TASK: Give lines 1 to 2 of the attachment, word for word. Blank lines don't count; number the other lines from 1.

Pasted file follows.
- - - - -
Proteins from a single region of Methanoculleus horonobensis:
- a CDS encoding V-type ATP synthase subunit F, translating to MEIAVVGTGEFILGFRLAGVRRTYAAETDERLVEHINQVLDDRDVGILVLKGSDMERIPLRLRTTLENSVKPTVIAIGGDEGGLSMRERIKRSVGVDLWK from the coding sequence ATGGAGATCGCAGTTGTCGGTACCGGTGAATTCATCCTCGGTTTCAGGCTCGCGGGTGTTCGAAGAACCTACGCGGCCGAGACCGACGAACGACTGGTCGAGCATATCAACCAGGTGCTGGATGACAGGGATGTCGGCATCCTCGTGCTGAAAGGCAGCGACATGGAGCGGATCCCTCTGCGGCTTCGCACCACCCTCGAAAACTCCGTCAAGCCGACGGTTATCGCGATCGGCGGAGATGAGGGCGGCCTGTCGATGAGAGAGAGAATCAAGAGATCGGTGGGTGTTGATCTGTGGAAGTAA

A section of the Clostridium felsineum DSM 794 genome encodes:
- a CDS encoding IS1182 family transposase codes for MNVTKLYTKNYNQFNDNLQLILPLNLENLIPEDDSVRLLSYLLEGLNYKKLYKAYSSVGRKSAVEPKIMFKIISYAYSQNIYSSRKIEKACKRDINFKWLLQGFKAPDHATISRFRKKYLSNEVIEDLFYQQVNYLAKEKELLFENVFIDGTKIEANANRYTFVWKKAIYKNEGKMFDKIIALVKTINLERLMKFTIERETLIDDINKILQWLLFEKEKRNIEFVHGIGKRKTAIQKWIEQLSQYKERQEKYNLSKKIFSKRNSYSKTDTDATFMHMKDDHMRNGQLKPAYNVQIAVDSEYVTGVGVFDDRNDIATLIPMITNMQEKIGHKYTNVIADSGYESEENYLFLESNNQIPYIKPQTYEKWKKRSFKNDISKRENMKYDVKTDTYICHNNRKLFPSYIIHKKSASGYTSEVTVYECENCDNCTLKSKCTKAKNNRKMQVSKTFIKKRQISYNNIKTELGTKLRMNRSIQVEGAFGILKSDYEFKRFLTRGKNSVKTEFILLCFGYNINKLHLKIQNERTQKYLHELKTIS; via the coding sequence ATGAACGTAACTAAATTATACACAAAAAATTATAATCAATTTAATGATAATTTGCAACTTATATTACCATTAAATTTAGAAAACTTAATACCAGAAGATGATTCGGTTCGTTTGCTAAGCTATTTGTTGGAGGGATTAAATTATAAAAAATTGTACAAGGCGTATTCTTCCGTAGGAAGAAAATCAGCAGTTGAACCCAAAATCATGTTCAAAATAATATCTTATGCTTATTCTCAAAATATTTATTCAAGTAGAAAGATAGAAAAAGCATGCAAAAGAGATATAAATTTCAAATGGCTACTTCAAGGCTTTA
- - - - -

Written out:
Proteins from a single region of Methanoculleus horonobensis:
- a CDS encoding V-type ATP synthase subunit F, translating to MEIAVVGTGEFILGFRLAGVRRTYAAETDERLVEHINQVLDDRDVGILVLKGSDMERIPLRLRTTLENSVKPTVIAIGGDEGGLSMRERIKRSVGVDLWK from the coding sequence ATGGAGATCGCAGTTGTCGGTACCGGTGAATTCATCCTCGGTTTCAGGCTCGCGGGTGTTCGAAGAACCTACGCGGCCGAGACCGACGAACGACTGGTCGAGCATATCAACCAGGTGCTGGATGACAGGGATGTCGGCATCCTCGTGCTGAAAGGCAGCGACATGGAGCGGATCCCTCTGCGGCTTCGCACCACCCTCGAAAACTCCGTCAAGCCGACGGTTATCGCGATCGGCGGAGATGAGGGCGGCCTGTCGATGAGAGAGAGAATCAAGAGATCGGTGGGTGTTGATCTGTGGAAGTAA